Mohammed Abdel Moneim / AFP / Getty Images

Echoes of Tiananmen in Egypt protest camp (AFP Correspondent blog) Images of a woman standing between a bulldozer and an injured protester in Egypt quickly spread across social networks on August 14, with many viewers reminded of the celebrated

Journalists killed, attacked as clashes erupt in Egypt (Committee to Protect Journalists)

Egypt Lashes Out at Foreign News Media’s Coverage (NYT)

From Twitter to TIME: An Egyptian Photojournalist Finds His Voice Amid Violence (PDN)

Photo Editors Who Made a Difference Part 1 / Part 2 (NYT Lens) Photographers recall photo editors’ influence on their careers in a two-part series on that symbiotic relationship

Why Gerhard Steidl Is a Book Publishing Master (PDN)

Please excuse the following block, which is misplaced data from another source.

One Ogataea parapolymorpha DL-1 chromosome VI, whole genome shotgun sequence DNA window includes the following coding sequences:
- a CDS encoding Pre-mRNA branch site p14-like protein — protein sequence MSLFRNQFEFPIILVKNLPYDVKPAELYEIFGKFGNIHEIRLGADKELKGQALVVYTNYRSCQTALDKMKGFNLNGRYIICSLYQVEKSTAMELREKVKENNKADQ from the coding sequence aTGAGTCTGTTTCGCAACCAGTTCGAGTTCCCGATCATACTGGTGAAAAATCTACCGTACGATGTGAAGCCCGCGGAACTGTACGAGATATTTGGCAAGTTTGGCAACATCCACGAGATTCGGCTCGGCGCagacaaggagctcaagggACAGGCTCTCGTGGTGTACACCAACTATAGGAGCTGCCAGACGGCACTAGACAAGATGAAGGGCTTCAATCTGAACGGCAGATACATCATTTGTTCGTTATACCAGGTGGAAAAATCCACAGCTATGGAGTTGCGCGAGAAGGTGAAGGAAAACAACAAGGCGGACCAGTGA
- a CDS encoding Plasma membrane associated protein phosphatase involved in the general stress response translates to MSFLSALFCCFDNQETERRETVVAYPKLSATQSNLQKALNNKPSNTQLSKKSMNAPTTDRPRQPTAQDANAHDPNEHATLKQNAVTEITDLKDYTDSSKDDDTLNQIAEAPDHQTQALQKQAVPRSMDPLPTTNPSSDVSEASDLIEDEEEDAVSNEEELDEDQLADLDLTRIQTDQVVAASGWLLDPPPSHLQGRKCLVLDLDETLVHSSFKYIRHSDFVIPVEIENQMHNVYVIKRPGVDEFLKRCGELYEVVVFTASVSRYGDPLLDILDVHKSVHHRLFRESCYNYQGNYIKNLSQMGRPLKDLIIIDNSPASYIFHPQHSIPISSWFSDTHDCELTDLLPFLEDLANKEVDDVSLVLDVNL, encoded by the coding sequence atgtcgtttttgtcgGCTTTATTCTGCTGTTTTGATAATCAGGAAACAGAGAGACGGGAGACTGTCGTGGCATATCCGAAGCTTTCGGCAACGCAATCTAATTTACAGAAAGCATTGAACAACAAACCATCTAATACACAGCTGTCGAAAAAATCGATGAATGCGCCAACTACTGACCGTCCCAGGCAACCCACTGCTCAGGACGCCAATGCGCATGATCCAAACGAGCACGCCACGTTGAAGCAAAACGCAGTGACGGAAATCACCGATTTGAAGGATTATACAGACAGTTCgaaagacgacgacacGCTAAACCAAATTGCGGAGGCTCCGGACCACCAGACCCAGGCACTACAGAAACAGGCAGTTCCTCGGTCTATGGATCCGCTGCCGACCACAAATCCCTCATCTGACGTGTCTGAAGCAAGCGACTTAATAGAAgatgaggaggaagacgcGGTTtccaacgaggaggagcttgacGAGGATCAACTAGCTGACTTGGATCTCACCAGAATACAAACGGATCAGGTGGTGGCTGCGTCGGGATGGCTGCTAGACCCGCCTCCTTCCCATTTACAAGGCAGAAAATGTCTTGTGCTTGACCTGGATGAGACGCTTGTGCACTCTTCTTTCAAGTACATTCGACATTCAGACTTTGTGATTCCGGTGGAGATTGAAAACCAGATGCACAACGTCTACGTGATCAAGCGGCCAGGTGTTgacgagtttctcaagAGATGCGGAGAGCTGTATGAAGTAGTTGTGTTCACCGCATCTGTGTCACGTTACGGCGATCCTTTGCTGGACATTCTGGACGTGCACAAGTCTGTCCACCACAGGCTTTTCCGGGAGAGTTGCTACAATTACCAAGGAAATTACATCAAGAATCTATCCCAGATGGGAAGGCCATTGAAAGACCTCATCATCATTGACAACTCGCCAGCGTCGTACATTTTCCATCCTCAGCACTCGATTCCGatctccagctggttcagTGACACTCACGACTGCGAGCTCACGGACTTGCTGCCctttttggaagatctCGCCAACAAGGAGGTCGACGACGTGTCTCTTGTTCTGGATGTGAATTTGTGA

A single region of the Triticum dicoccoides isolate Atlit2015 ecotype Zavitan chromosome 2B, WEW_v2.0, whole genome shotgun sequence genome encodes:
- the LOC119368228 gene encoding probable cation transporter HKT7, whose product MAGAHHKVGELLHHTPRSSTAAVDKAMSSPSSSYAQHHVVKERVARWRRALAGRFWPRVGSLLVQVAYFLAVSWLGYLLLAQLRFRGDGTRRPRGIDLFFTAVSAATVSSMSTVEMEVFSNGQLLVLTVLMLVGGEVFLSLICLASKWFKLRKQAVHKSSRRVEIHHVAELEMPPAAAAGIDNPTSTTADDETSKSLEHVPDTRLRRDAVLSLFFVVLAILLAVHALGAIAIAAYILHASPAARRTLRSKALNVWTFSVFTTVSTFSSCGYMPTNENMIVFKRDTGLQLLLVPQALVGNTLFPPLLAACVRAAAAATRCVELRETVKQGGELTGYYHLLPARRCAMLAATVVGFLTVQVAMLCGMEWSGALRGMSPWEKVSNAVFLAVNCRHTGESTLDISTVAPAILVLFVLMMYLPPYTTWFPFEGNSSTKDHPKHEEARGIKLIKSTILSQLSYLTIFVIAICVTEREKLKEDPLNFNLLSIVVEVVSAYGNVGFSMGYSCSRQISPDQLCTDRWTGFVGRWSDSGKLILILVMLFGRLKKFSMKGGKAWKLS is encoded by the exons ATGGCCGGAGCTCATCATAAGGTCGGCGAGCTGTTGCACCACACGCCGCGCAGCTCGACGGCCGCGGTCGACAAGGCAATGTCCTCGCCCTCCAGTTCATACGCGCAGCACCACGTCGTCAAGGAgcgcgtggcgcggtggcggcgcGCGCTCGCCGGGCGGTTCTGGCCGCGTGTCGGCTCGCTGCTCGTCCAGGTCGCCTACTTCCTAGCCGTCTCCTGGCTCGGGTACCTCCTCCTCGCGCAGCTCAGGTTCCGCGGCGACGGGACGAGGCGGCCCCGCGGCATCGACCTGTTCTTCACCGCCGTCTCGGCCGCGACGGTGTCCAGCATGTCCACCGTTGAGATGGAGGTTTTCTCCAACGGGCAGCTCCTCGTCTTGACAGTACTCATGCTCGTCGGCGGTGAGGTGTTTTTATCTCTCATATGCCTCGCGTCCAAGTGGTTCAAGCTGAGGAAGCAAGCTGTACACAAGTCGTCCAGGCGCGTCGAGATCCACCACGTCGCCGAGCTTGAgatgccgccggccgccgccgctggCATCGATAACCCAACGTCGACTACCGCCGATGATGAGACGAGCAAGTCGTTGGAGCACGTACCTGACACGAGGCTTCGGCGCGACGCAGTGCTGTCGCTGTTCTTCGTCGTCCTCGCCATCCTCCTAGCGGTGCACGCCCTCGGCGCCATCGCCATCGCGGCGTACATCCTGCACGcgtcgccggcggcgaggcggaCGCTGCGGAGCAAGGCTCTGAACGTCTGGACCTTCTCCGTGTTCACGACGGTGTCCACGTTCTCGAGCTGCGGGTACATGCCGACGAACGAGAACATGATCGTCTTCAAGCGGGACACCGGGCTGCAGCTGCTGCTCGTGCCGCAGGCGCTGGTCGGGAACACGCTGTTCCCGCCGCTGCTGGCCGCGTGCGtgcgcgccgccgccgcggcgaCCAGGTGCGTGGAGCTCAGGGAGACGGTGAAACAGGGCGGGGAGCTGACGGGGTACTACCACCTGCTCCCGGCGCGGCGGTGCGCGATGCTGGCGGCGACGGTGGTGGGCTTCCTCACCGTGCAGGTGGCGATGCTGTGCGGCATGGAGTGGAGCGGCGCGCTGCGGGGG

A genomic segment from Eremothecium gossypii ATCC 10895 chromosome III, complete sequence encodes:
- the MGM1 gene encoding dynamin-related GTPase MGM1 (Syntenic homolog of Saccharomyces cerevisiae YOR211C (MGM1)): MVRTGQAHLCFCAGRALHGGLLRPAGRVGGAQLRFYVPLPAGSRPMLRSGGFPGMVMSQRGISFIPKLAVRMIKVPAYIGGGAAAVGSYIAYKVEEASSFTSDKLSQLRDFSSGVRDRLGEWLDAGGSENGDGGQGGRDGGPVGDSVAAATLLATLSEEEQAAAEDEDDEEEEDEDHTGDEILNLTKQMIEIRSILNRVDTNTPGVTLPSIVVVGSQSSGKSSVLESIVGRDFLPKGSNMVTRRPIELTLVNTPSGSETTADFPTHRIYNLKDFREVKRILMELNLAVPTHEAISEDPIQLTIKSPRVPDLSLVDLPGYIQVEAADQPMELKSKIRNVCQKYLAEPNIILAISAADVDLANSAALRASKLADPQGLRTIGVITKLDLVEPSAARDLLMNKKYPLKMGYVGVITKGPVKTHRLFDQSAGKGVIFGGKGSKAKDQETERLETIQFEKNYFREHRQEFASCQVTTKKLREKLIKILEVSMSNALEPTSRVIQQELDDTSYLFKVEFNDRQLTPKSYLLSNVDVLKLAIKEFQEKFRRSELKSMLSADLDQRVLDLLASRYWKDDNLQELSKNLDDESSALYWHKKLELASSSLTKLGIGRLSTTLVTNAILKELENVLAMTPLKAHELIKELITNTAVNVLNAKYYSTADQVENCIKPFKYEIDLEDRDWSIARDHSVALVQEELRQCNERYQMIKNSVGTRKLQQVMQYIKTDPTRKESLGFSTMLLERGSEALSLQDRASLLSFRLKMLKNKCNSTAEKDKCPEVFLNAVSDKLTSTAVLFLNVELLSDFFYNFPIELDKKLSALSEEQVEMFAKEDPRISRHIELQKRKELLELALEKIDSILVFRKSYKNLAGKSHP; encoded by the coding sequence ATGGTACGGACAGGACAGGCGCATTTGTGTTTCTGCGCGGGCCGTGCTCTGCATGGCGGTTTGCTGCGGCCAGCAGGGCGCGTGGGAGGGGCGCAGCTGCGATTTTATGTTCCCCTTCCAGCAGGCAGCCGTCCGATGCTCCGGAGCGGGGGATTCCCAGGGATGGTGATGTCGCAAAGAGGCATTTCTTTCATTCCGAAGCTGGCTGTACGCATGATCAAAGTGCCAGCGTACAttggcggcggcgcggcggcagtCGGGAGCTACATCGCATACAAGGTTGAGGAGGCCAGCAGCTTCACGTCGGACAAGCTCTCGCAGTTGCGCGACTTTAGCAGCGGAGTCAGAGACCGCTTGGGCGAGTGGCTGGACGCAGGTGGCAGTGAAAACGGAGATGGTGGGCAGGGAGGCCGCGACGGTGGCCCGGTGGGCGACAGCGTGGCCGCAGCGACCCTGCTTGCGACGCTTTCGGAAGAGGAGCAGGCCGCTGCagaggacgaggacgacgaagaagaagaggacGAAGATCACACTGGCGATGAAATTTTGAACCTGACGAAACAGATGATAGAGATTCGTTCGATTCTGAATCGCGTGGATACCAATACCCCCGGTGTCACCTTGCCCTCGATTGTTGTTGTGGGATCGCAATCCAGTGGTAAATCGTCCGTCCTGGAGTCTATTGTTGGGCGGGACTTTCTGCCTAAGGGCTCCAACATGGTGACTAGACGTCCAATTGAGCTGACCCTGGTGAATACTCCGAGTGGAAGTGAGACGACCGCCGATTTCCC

If you can stand 30 seconds of soft torture, please watch this advertisement, from the NCAA, below: [youtube=https://www.youtube.com/watch?v=QC1aAGj34gs] The NCAA has been running such propaganda PSAs since last year, during big events like the March Madness basketball games. They've always bothered me, since they're nonsensical. How exactly is bureaucratic sports organization headquartered in Indianapolis a "spirit-squad" for college athletes going on job interviews? I was an NCAA athlete back in the late 1990s. Where were my damn cheerleaders when I bombed several inquisitions? Well, that was a long time ago. So maybe this pom-pom thing is a new development. Or is this some kind of metaphorical message? Since you played college sports, and learned teamwork and confidence and other qualities, you'll be more prepared for real-life events like a job interview? Yeah, OK, whatever. A good ad should require no decoding. But the key, really, is the end of the ad, when the narrator says that the NCAA is "always there for student-athletes." We've got your back, the NCAA is saying. That's bold, strong proclamation. Too bad it's not true. Actually, it's a crying shame it's not true. False advertising is abhorrent. Consider the case of Michigan basketball star Mitch McGary. During the Wolverines' run to the title game in 2013, the then-freshman emerged as a force, averaging 16 points and 11.6 rebounds in the NCAA tournament before Michigan fell to Louisville in the final. He had shed twenty pounds during the season, and had a kind of goofy, lovable lug way about him. One of his teammates told a story: while heading to a shootaround in New York City before a game, everyone noticed that McGary wasn't on the team bus. Turns out he got stuck in a hotel elevator, which gave the team more reason to razzle the rookie: his weight caused it to stop. But McGary got the last laugh, and was able to laugh at himself afterwards. He was just a college kid. And despite his NBA potential, McGary seriously considered remaining in college next year. NCAA, dispatch the spirit squad. The whole point is for these "student-athletes" to stay in school, right?. Instead, McGary is off to the NBA, against his will, thanks to the draconian policies of the NCAA itself. A back injury limited McGary to just eight games this season. He missed the NCAA tournament. After Kentucky knocked Michigan out of the tournament in the Elite 8, writes Dan Wetzel of Yahoo! Sports, "McGary was contemplating whether to enter the NBA draft or return for his junior season. Coming back would allow him to prove his back was fine and continue enjoying life in Ann Arbor. His play could bolster his NBA draft stock. It was an attractive option." But then he got some news: McGary had failed a marijuana test during the tournament. And even though he did not play during any of the games, under NCAA rules, he would have to miss all of next season. As Wetzel explains, if Michigan had administered the test during the regular season, and McGary tested positive, he probably would have missed three games under Michigan's punishment. But since the NCAA takes over the testing during the tournament, McGary is subject to the NCAA penalty: a full-year ban for a first-time offender. Of a recreational drug growing more legal and accepted by the day. The NCAA denied Michigan's appeal. But then,right after reaffirming McGary's one-year ban, the NCAA itself changed the punishment for future first-time offenders, reducing it from a one-year ban to a half-season ban. "Street drugs are not performance-enhancing in nature, and this change will encourage schools to provide student-athletes the necessary rehabilitation," the NCAA said in a statement. But the new policy goes into effect on August 1. And the NCAA declined to apply the new standard to McGary. The NCAA: "we're always there for student-athletes." Sure. In his interview with Wetzel, McGary took responsibility for his mistake. He smoked marijuana while hanging out with friends in March -- usually, he says, he turns it down. He had passed every other drug test Michigan gave him over two years. McGary may have gone to the NBA regardless of this incident. But what should have been a minor, embarrassing suspension for next season turned into a ridiculous one-year ban, and left him no choice. The NCAA: "we're always there for student-athletes." So if the NCAA refuses to apply common sense to its enforcement system, the least it can do is stop running those ads. Cause they're blatantly hypocritical. And I'd rather not throw a shoe at my television.